Two Red-tailed hawk chicks still growing feathers in their nest near Tule Lake, CA. A third chick reported, but only beak visible. -- Alan Vernon 2010

Two Red-tailed hawk chicks still growing feathers in their nest near Tule Lake, CA. A third chick reported, but only beak visible. — Alan Vernon 2010

Red-tailed Hawks are considered a partial migrant, which means that some migrate and some don’t. Often the birds in southern Canada will migrate South during the Winter, though experienced hawks may stay while juveniles are the first to leave. Those in most of the US live in more temperate areas and stay put through the whole year. They often take advantage of good weather while they travel, favoring areas with good updrafts while avoiding large bodies of water that require more work to fly over. [6]

These magnificent birds are a great reminder of the power of nature. They look elegant in the air, and have very dangerous appendages. They are protective parents and loyal mates. When given the chance, I love to simply watch them soar. It can bring a sense of peace, as they work with the air currents to get them where they need to go. It is a good reminder that we don’t need to constantly fight against everything to be powerful or masculine or independent.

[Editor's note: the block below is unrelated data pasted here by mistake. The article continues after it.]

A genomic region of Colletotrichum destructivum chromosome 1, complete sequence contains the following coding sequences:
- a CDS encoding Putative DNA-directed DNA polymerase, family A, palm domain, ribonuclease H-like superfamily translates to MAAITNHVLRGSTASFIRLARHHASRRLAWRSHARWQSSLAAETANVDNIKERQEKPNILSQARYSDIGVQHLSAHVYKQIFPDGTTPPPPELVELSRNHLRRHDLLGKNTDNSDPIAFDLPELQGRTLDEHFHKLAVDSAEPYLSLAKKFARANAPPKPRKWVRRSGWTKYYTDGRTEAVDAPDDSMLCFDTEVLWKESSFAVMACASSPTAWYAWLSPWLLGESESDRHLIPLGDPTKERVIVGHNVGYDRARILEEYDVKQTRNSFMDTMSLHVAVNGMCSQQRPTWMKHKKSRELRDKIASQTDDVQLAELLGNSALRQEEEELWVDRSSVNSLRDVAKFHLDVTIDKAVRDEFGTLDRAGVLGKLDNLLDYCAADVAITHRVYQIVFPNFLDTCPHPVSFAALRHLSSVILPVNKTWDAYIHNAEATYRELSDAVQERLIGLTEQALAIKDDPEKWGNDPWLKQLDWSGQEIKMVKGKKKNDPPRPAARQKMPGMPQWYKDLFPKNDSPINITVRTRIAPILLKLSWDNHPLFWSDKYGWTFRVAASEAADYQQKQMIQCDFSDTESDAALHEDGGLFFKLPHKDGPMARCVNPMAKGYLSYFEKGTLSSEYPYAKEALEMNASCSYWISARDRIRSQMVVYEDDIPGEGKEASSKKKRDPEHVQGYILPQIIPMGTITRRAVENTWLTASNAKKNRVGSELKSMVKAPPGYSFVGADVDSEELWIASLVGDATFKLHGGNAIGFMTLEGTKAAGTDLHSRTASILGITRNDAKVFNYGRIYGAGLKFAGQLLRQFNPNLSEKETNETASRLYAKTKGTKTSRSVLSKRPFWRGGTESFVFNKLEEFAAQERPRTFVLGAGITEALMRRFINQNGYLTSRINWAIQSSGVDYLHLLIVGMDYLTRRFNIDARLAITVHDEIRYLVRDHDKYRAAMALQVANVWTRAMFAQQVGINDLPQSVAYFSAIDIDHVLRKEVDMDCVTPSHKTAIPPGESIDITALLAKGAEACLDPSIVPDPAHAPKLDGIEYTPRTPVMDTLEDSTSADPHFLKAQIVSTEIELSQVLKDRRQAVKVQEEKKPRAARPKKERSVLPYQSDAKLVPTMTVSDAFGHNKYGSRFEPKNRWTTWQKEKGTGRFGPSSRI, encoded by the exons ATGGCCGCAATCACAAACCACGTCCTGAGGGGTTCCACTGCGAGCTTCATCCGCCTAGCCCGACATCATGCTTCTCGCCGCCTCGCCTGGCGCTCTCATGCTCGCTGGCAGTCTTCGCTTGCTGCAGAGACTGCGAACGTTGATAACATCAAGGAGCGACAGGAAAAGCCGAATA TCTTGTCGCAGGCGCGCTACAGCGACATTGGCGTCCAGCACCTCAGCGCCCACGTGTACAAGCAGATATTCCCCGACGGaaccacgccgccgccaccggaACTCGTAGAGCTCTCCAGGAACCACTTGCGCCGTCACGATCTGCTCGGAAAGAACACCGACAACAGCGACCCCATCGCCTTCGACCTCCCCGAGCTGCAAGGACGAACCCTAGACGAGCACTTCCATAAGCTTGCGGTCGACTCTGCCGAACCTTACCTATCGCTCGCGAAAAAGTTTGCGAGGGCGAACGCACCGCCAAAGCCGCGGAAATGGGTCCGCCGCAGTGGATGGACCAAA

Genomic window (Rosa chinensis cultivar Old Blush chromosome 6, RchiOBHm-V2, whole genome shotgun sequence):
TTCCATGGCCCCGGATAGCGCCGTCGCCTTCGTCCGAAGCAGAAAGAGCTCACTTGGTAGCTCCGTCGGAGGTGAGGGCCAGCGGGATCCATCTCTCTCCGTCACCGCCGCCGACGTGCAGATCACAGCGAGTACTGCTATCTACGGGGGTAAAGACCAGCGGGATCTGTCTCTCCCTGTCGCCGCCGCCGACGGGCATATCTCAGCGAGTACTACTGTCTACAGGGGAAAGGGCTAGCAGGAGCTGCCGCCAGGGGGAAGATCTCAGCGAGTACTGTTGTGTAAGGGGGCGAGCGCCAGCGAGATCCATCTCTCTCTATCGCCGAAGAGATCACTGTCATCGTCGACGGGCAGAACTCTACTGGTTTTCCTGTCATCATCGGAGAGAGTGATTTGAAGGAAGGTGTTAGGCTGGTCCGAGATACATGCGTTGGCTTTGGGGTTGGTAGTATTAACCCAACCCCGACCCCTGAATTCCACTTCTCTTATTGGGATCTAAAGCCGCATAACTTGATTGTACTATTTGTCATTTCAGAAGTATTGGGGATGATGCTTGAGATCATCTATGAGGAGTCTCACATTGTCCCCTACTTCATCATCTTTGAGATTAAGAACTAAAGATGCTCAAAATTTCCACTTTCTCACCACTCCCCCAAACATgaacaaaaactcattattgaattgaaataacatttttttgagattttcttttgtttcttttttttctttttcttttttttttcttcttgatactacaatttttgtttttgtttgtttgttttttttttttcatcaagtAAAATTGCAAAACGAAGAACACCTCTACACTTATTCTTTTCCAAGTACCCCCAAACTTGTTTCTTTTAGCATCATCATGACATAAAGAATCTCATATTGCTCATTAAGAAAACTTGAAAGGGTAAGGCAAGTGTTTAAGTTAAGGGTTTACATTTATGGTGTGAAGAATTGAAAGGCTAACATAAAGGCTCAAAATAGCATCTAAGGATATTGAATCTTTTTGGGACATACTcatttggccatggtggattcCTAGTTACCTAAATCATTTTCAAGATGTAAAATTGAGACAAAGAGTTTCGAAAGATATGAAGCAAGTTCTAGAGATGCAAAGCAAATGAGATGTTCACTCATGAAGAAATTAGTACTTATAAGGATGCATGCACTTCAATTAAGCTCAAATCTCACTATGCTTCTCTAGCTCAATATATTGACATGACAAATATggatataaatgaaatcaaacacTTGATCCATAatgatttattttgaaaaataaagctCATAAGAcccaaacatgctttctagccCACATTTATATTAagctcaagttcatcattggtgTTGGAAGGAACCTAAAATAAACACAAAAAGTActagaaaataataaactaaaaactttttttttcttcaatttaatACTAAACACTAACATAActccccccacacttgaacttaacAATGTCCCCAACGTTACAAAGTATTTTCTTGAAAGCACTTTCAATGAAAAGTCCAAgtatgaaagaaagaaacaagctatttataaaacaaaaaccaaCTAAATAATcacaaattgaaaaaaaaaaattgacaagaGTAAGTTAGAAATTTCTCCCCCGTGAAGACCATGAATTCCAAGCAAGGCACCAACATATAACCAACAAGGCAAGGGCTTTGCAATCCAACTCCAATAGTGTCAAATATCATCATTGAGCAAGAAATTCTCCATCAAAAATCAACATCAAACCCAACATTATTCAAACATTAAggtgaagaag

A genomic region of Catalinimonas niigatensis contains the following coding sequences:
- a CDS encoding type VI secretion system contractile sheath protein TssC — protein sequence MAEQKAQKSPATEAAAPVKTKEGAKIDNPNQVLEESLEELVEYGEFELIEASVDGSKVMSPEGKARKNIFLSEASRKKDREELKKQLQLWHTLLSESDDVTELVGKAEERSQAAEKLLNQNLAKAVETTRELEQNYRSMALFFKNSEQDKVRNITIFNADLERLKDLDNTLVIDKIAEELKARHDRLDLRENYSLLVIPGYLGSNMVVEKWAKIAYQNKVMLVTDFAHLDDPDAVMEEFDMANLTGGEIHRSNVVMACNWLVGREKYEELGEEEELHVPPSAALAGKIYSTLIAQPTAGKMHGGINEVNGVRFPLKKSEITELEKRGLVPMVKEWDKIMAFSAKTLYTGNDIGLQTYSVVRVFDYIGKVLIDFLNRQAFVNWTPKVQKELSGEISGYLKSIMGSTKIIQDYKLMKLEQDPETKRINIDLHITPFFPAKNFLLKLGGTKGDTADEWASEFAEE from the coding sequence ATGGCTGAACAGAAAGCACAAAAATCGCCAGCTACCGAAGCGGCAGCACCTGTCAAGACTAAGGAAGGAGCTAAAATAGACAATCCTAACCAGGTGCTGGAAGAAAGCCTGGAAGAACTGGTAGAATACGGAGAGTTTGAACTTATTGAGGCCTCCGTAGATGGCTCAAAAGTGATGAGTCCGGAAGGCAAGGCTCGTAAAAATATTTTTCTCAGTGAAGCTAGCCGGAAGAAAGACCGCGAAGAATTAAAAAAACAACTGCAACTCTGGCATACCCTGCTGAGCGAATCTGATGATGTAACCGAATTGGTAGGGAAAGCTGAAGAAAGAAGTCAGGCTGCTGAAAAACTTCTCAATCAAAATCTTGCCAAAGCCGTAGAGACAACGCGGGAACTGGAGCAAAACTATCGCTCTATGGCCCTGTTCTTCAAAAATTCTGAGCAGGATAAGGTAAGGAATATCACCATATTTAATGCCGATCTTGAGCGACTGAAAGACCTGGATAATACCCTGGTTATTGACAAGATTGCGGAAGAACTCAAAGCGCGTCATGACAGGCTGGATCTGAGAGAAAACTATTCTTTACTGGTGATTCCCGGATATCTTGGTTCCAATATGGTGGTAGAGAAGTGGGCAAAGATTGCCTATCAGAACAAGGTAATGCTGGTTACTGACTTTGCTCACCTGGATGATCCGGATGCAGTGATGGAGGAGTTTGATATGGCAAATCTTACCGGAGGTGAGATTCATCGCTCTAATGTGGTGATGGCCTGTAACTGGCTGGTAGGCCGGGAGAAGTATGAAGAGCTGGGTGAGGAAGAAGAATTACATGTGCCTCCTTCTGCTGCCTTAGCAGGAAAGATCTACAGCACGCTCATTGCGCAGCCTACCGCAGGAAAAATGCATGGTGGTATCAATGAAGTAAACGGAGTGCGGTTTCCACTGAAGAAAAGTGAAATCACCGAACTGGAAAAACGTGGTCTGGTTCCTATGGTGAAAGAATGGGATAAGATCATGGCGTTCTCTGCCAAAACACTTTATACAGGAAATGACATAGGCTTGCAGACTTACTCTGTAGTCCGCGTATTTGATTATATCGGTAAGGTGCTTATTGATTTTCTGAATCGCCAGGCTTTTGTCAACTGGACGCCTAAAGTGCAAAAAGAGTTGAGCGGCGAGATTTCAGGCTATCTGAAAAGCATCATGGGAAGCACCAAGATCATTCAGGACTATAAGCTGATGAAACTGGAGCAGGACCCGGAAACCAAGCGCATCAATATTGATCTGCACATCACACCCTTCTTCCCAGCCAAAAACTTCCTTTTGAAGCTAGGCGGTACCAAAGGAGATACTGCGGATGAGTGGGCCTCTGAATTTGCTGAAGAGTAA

It can simply be a matter of learning how to adjust to the situations and doing well in them, regardless of how that must be done. It might be as simple as a slight adjustment of a feather or as abrupt as a dive, but it is really about doing what is needed at a given time. You don’t have to respond heavily with shouting and anger, for example, when perhaps taking the time to clarify a misunderstanding will do.

Regardless, the Red-tailed Hawk cares not for our squabbles. They will continue to dominate the skies for many years to come, thanks to their wonderful traits and ability to adapt even to human land uses.

A Red-tailed Hawk in the Chalco Hills Recreation Area, Nebraska -- MONGO 2008

A Red-tailed Hawk in the Chalco Hills Recreation Area, Nebraska — MONGO 2008

1. http://www.allaboutbirds.org/guide/Red-Tailed_Hawk/id

2. http://animals.nationalgeographic.com/animals/birds/red-tailed-hawk/

3. http://www.allaboutbirds.org/guide/Red-Tailed_Hawk/lifehistory

4. http://birds.audubon.org/birds/red-tailed-hawk

5. http://eol.org/pages/1049057/details

6. http://www.hawkmountain.org/raptorpedia/hawks-at-hawk-mountain/hawk-species-at-hawk-mountain/red-tailed-hawk/page.aspx?id=460